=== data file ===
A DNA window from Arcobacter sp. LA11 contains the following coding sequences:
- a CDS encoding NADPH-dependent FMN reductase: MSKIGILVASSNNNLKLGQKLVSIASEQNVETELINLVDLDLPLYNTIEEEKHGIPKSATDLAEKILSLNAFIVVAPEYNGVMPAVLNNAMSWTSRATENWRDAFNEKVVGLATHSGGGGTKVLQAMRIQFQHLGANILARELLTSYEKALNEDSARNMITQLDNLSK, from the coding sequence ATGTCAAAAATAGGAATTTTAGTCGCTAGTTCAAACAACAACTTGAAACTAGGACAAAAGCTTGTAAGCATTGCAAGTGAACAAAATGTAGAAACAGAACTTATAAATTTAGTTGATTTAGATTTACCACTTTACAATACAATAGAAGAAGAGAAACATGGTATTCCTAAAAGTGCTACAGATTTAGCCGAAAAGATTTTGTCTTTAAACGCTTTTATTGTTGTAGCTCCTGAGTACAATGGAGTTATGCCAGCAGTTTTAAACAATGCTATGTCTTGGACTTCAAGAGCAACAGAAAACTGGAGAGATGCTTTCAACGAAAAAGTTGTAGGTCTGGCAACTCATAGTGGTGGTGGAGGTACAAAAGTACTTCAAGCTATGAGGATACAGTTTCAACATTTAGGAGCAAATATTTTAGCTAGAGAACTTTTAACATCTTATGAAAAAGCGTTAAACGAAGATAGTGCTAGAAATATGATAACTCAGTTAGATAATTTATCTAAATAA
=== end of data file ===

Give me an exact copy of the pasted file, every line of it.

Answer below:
A DNA window from Arcobacter sp. LA11 contains the following coding sequences:
- a CDS encoding NADPH-dependent FMN reductase: MSKIGILVASSNNNLKLGQKLVSIASEQNVETELINLVDLDLPLYNTIEEEKHGIPKSATDLAEKILSLNAFIVVAPEYNGVMPAVLNNAMSWTSRATENWRDAFNEKVVGLATHSGGGGTKVLQAMRIQFQHLGANILARELLTSYEKALNEDSARNMITQLDNLSK, from the coding sequence ATGTCAAAAATAGGAATTTTAGTCGCTAGTTCAAACAACAACTTGAAACTAGGACAAAAGCTTGTAAGCATTGCAAGTGAACAAAATGTAGAAACAGAACTTATAAATTTAGTTGATTTAGATTTACCACTTTACAATACAATAGAAGAAGAGAAACATGGTATTCCTAAAAGTGCTACAGATTTAGCCGAAAAGATTTTGTCTTTAAACGCTTTTATTGTTGTAGCTCCTGAGTACAATGGAGTTATGCCAGCAGTTTTAAACAATGCTATGTCTTGGACTTCAAGAGCAACAGAAAACTGGAGAGATGCTTTCAACGAAAAAGTTGTAGGTCTGGCAACTCATAGTGGTGGTGGAGGTACAAAAGTACTTCAAGCTATGAGGATACAGTTTCAACATTTAGGAGCAAATATTTTAGCTAGAGAACTTTTAACATCTTATGAAAAAGCGTTAAACGAAGATAGTGCTAGAAATATGATAACTCAGTTAGATAATTTATCTAAATAA